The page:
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The Daily Telegraph from London, Greater London, England • Page 11
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The Daily Telegraph from London, Greater London, England • Page 11

London, Greater London, England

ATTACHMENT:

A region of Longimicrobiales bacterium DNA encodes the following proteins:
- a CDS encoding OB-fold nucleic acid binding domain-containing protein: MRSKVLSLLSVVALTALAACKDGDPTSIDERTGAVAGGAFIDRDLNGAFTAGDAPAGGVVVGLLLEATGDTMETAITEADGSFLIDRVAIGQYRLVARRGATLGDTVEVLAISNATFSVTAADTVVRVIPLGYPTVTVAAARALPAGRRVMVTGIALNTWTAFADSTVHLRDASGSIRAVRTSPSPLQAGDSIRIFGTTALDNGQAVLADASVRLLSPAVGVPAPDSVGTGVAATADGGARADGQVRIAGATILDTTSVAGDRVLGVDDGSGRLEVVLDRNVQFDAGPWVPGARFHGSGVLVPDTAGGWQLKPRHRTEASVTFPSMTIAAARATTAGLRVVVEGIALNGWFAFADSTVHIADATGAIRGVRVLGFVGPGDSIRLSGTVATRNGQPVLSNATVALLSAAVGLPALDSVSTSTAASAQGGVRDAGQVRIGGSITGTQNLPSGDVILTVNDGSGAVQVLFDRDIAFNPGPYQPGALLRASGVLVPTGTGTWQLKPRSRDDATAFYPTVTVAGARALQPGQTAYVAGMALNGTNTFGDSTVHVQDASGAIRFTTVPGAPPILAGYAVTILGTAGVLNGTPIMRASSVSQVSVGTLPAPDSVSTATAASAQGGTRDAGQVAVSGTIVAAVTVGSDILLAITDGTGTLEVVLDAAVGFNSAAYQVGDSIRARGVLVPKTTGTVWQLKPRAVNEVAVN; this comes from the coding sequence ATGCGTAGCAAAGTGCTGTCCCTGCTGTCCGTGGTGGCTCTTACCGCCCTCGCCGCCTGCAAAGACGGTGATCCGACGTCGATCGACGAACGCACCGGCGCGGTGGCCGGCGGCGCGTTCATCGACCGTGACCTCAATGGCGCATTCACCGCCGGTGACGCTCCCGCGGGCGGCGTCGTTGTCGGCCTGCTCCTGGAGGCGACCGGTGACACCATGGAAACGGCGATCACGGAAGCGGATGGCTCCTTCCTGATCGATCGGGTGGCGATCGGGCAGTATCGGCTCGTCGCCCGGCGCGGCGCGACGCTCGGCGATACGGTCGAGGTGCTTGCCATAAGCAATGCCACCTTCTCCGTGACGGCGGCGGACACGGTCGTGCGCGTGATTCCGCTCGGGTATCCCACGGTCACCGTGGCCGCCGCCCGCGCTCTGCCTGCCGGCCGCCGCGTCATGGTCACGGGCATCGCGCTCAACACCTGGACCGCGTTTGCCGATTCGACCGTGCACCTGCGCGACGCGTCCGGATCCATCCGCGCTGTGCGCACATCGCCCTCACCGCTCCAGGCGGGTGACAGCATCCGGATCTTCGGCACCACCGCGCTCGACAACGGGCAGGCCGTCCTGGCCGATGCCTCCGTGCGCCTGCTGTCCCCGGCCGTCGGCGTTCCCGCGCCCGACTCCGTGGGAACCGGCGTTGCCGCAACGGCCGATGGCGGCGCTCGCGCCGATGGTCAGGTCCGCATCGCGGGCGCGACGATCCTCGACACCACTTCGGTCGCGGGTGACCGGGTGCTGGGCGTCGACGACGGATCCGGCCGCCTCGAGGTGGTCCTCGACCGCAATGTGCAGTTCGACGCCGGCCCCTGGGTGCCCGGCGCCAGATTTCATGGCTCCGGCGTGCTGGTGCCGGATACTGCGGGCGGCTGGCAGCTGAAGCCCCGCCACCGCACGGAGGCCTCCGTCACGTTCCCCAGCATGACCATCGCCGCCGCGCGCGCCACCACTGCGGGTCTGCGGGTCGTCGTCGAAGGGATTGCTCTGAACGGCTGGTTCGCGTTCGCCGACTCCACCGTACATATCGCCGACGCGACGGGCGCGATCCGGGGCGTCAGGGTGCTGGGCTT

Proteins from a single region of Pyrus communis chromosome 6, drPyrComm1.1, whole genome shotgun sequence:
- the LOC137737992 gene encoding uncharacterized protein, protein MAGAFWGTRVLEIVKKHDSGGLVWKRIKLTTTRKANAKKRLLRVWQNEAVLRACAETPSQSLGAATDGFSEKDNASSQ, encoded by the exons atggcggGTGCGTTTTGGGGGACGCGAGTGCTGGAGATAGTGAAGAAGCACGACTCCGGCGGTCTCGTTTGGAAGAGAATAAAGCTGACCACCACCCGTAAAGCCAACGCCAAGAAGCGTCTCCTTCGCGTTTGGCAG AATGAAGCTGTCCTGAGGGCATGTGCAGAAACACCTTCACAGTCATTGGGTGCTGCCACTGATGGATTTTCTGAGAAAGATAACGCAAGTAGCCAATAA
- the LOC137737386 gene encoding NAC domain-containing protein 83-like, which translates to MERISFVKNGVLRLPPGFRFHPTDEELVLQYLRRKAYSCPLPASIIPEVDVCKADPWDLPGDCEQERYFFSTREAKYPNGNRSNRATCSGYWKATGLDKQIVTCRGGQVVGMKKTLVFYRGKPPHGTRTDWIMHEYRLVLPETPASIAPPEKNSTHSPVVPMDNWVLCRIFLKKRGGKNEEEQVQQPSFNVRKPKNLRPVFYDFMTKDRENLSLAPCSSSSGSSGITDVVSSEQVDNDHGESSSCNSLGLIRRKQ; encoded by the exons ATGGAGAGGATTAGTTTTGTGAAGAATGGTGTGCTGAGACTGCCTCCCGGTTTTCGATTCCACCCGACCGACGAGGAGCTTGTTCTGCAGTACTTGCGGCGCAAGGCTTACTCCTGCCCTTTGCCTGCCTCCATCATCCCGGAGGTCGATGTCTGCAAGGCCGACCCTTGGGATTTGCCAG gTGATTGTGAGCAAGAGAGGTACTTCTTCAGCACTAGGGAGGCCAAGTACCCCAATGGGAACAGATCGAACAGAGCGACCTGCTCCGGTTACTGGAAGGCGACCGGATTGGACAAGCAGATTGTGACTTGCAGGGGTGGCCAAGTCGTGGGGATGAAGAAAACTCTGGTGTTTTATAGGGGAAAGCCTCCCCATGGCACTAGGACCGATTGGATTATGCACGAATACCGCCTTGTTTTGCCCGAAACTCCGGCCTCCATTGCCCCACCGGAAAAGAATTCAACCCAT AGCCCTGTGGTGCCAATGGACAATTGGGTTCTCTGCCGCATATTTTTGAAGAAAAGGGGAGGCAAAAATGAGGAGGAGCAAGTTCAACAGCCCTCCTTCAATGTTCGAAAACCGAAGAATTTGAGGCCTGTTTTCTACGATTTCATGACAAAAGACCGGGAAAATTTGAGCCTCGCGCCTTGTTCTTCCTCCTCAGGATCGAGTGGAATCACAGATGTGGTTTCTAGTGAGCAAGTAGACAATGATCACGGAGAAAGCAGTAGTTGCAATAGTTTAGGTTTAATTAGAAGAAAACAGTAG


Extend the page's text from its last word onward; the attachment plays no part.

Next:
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Theatre FILMS The Daily Telegraph Friday September 24 1978 Theatre Truth's merit seen in Theatre Royal into affection Violence mars an elegant festival By PATRICK GIBBS in San Sebastian inquiry By JOHN BARBER PEW PLAYS ABE about love Fewer still are about affection Same Time Next Year at the Prince of Wales a clever boulevard comedy from Broadway has the distinc tion of exploring the up pregnant and he delivers her baby Soon their weekends mean far more to them than sex Sardonically Mr Slade observes their changing life-styles: his phony sophistication in youth her hippy-jeans-beads craze in middle age I joined the book-of-the-month club and some times I even take the alternative selection and the evolution of their slang Warren Mitchell JF you fancy the quintessence of Alf Garnett's philosophy and a couple of solid hours of it may become excessive go to this Stratford East theatre There at a desk before a vast Union Jack with periodical draughts of beer and of Scotch Warren Mitchell discourses with characteristic cockney candour on any subject under the sun The appeal of it is appalling With no one to interrupt Johnny Speight's superbly vulgar and vileminded stream of oafishness Mr Mitchell holds forth with even more arrogance obduracy and comical crassness than on the television screen Admittedly the pianist Ronnie Cass protests from time to time to no effect And it is surely an artistic error for the awful Alf to seize a crackling microphone for his few songs Mr Mitchell is too good an actor to need it His timing and his amiably aggressive East End manner are enough Jto out him on amusingly tense terms with his audience If none of his outrageously reactionary attitudes meets with anv protest it must be because we know that as long as we keep laughing at him rather than with him he will purge us of any tendencies to share his prejudices Or does he some furtive way say things that we dare not? There is- nothing furtive about Mr Garnett On that delicate balance of shame and sham the performance and the writing thrive theatrically The sheer technique is admirable however condescendingly unwholesome the matter the manner and the sneaking appeal to our baser instincts nature of affection It is a funny paean to tenderness a comical commendation of the merits of truth There are only two characters They leap into bed after a chance encounter Both happily married to other people with six kids between them they nevertheless agree to meet in this Californian guest cottage for a weekend Television review PI 2 every year We drop in on them at five-year intervals over 25 years You could not have a sloppier premise But the author Barnard Slade looks at his couple drily If sexual desire led to passion their marriages would break up Instead it leads to affection Their therapeutic effect on each other helps save their marriages Each becomes the other's confessor critic and indispensable friend She is simple candid He is insecure and makes a noisy exhibition of his guilt-feelings They swop jokes about their spouses One year she turns What saves the play from its Broadway wisecracks and theatrical chicanery is the truth of Frances Cuka's playing In no way glamorous a cuddly bundle of soft feminine humanity she expresses Doris's sweetness as powerfully as her animal desires As George Michael Crawford's gangling adolescent-grown-up charm is valuable but he finds the comedy within his range and some emotional moments less comfortable The direction of Eric Thompson is beyond praise SWITCH TO SOUND The Home Office has granted a radio broadcasting licence to Swindon Viewpoint Wilts a community television station The local broadcasts will be received only by those with sets already linked to the cable network Dewaere making the man's predicament very moving and the actress Miou-Miou equally attractive and warm-hearted as the girl with a lovely sense of fun Beside this a French official entry A Faithful Woman seemed very pale The director Roger Vadim has had the curious idea of putting Sylvia Kristel who was Bmmanuele into clothes and early 19th-century costumes at that in a sort of pastiche of Laolos he once made of course a modern version of Les Liaisons Danger euses" Here Nathalie Delon is the vicious lady who directs the activities of the great seducer played by Jon Finch only to be thwarted by bis pure love for Miss Kristel who not without reason looks very miserable Only Claude Renoir's colour pro-tography is really pleasing The other French entry "Cousin-Cousine" which I noted from Paris in February was more creditable indeed a clever comedy of family manners The Spanish cinema has seemed to be coming up with two prizes at Cannes this year and such recent films as "The Beehive and Poachers" There was nothing of that quality in the several competing films of which I liked best Provisional Liberty from Roberto Bodegas I recall a neat little film of his about au pair girls in Paris from Moscow last year Alicia sells encyclopedias from door to door on commission and uses these introductions for occasional prostitution to eke out her money she has a little boy Manolo is a petty thief just finished a sentence Meeting by chance he and Alicia decide to co-operate their combined income then so changing their life style that it becomes a parody of middle-class living A good idea surely thus to satirise bourgeois values with awful glass figures on the television and the boy going to private school Only it's all in a vacuum and there is no contact with other bourgeois families which might so effectively have ridiculed the importance attached to outward appearances Another Spanish film Silk Worms from Francisco Rodriguez had to be admired for its unflinching gaze at the unpleasant a middle-aged man marrying for money a halfwitted girl and also for the performance of Esperanza Roy in this latter part The Italian Dedicated to a Star by Luigi Cozzi sounded terrible a young girl with leukemia takes up with a failed middle aged composer and certainly it wasn't very Italian being set in Brittany and Paris with the English actor Richard Johnson But it was saved by the warmth and good humour of Pamela Villoresi British entries by the wav WITH Cannes becoming grossly overbooked both with films and people and Venice attempting a revival this year gone Marxist San Sebastian remains the most elegant festival It has a lovely setting on a horseshoe bay a pretty festival cinema in a late 19th-century theatre and does not go in for a proliferation of programmes much beyond the two competition films each day All to no purpose this year sadly and surely predictably given recent confrontations in the Basque country theTestival was disrupted by an incident in Fuenterrabia nearby when a boy was shot by police Indignation spilled over into the old quarter of San Sebastian which went into mourning and the festival too with the usual opening festivities cancelled and evening dress abandoned throughout Even so there was violence on the opening night when protesters entered a restaurant where the jury were having supper and one of the mayor's staff was injured in conflict with the police So the festival which ended on Wednesday was very muted with so little help from the films themselves far too many had already been seen elsewhere that the circumstances might have been cited as an excuse to give no prizes If I say that the first prize or gold shell went to the Russian film The Gypsies go to Heaven a romantic story set in 19th-century Austria-Hungary The special jury prize to the Australian Caddie the best actress prize to Helen Morse for her performance in it and the actor's prize to the Pole Zdsislaw Kozien it is just for the record A group of critics were rather rudely offering a tin shell for the worst film much competed for As so often it was a film not in competition at all that I thought most accomplished and most likeable the French For Fairbanks" which has been running well in Paris in a programme devoted to new directors though its director Maurice Dugowson is not quite new Its central character is the son of a projectionist who brought the little boy up on a diet of Douglas Fairbanks Senior's films such as "Tie Gaucho or The Pirate" Now having just finished military service he can't get a job in Paris although a qualified engineer However he hopes for something from a big business friend (Michel Piccoli) Meanwhile wearing a gaucho hat but not otherwise much apeing his hero he meets a honey of a girl at rehearsal she's an amateur actress working in a tourist agency and thus starts a very romantic relationship which is also very funny as when he tuys to vault on to her balcony or ride a horse bareback Fairbanks style and also increasingly sad for some Left ist activity in the Army stands against him and he becomes increasingly desperate without a job A clever mixture this of the romantic with the realistic contemporary scene which is very much the opposite with Patrick Frances Cuka and Michael Crawford in "Same Time Next Year" which opened at the Prince of Wales Theatre last night Concerts i Royal Festival Hall "£50 off Hygena OA' RPODorati rpHE Royal Philharmonic Orchestra opened their 30th birthday I I 1 were The Omen and The Sailor Who Fell From Grace With The season yesterday evening with a programme conducted by Antal Dorati The big celebration of the evening was unquestionably Walton's Belshazzar's Feast" still perhaps after nearly half a century bis finest work and a superb vehicle for choral display The Brighton Festival Chorus achieved a handsome volume of roundness of choral tone well sustained and balanced and the confidence of their attack revealed their familiarity with the work Their soft singing was not quite so well focussed or characterised but the jubilations of the final chorus found them with plenty of vocal reserves still unspent The soloist was Benjamin Luxon whose voice is in fact a little light for the part but he largely made up for any lack of incisive power by the intensity of his tone and his excellent verbal articulation Instead of engaging an instrumental soloist to play a concerto this gala season was introduced by Bartok's Concerto for Orchestra" in which the element of display is provided by the whole body of players The characterisation of Bartok's wit pathos nd invention though always efficient had neither the sharp outline nor the rhythmic precision and buoyancy which marked the orchestral playing in Belshazzar's Feast" Even so Derek Wicken's oboe-playing was an outstandingly bright feature in both works Sea The Australian Caddie I noticed appreciatively from Cannes Meanwhile whether a festival can continue to be held in un ruly Basque country must be a question with this festival not exactly boycotted but hardly supported A move is rumoured as in time past to Majorca The other Fields By ERIC SHORTER in London house where something seems to have happened to one or other of them as nanny to a child who seems to have got murdered Seems? Well that's the idea of this bizarre and jaunty excur sion into a world omaally in spired by Lewis Carroll Alain Resnais Henrv James Howard Hawks Marcel Proust and others The jig-saw puzzle falls into place after three hours and hlmgoers who like to spot direc tors' influences and where and when Miles Berto and Labourier were improvising may be ad sorbed by what strikes me as an elaborately cumbersome and self-indulgent exercise in highbrow fooling One of the problems at the Hall Viktor Friedman EXCEPTING Haydatfs Sonata in flat Viktor Friedman's piano recital last night explored an expressive and technical world initiated by Liszt in works like the First Mephisto Waltz which was intensely played but with more than its share of inaccuracies That Mr Friedman identifies with the diabolism the feverish espressivo and dies irae-like grandeur invented by Liszt was confirmed in his performance of Rachmamdnov's Corelli Variations and Prokofiev's Sixth Sonata In the Rachmandnov however he took some time to externalise his feelings successfully opening with a show of inwardness which seemed self-conscious and achieving unlocked responses only in the later stages In fact his best playing was heard in the sonata for here has technical potential not perfectly tapped previously was released through concentration to become a flexible vehicle for a powerfully dramatic conception of Prokofiev's vision AEP British Film Institute lately has been how to bring its own films to the people All it can do for the moment apparently is to show them at its own cinema the National Film Theatre where a season of them starts on Tues day week IF you have ever laughed at Fields prepare to shed a tear for Arthur Hiller's bleak and boozy backstage view of his career in Fields and Me (ABC The me is his mistress whose commentary and appearances nudge the narrative forward from a New York sketch on stage too rude for Flo Ziegfeld but received with uproarious approval to his Hollywood triumphs Why such a snarlingly unlovable egotistic alcoholic shculd have amused so many people does not appear in either Rod Steiger's mannered performance or in Bob Merrill's screenplay It is evident that his art had small bearing on his life which was apparently filled by drink and doubts as to the loyalty of his women stag parties and a neurotic jealousv of Chaplin The comic genius must therefore he taken on trust Should we also trust the patronising and condescending biographer on whose memories as mistress the story is based? It may be true as far as it goes but does it go far enough? As a vehicle for Rod Steiger it is effective The fierce brown eyes beneath a thin blond thatch the screwed-up mouth to elongate each roaring declaration tire straw hat the bull neck the boorish manner all are there All except the man one remembers from the films He was funny Mr Steiger is just intensively pathetic with his false sose false pride false sentimentality and Freudian rages There was a touch of Falstaff in the character of Fields and it is well beyond Mr Steiger's reach I BE WARNED about Celine and Julie Go Boating (Paris Pullman and Phoenix AA It is not about two girls in a punt It is about memory and illusion and the way in which a thoughtful and accomplished film director (Jacques Rivette) can go whimsically out on a long fantastic limb and come an interesting cropper It is indeed about two girls (Juliet Berto and Dominique Labourier) whose experiences in Montmartre excite our curiosity and theirs and the centre of curiosity is an old mysterious The best of these are very good Peter Smith's Private Enterprise Bill Douglas's My Childhood and My Ain Folk David Gladwell's Requiem for a Village and Horace Ove's Pressure To The Showroom Hygena Ltd Charleywood Road Kir by Industrial Estate Liverpool L33 7SH Please send me the name of my nearest participating Hygena Stockist You can buy £150 worth of Britain best selling range of kitchen furniture for just £L00Thaf £50 saving on the recommended retail price £50 saving on a top quality kitchen that really does improve your home But hurry! It's only at participating stockists until November 30th 1976 See your local press or send now for your local stockist's name and address Obsession (Plaza 1 is a really extraordinary rigmarole in which the audience is outrageously led up the garden path writes Patrick Gibbs and very pretty it is too what with New Orleans villas of the last century asnd the familiar tourist sights of Florence Early scenes show rich property developer CMff Robert-sou losing wife (Genevieve Bujold) and little daughter when police bungle a kidnapping ransom business in 1959 We see both graves Then on to 1975 and over to Florence where Mr Robertson first met his late wife and lo in the church of San Minato in Monte he finds her double There is no point in my making what follows coherent since the film doesn't Mr Robertson is not quite the romantic type to put us into absolute amnesia Miss Bujold of course is very pretty as first and second wife and no that would be incest Purcell Room Georgette Psaros Q-EORGETTA PSAROS is a true mezzo-soprano a voice whose most natural resonance and indeed power is around the centre of its range Coupled with an eager warmth of expression this made her potentially as excellent interpreter of Brahms's "Two Ruckert Songs" (Op 91) and so it turned out With Ian Jewel viola and Robert Sutherland piano these songs produced the best performance in last night's recital Wagner's Wesendonck lieder were also well chosen though her tendency to exaggerate particular points of emphasis came through rather more noticeably here something which was even more intrusive in songs by Grieg and Tchaikovskv Name Address (Offer not available in the Channel Isles or Ulster) Lookf or the Newsvend or sign -save £50!.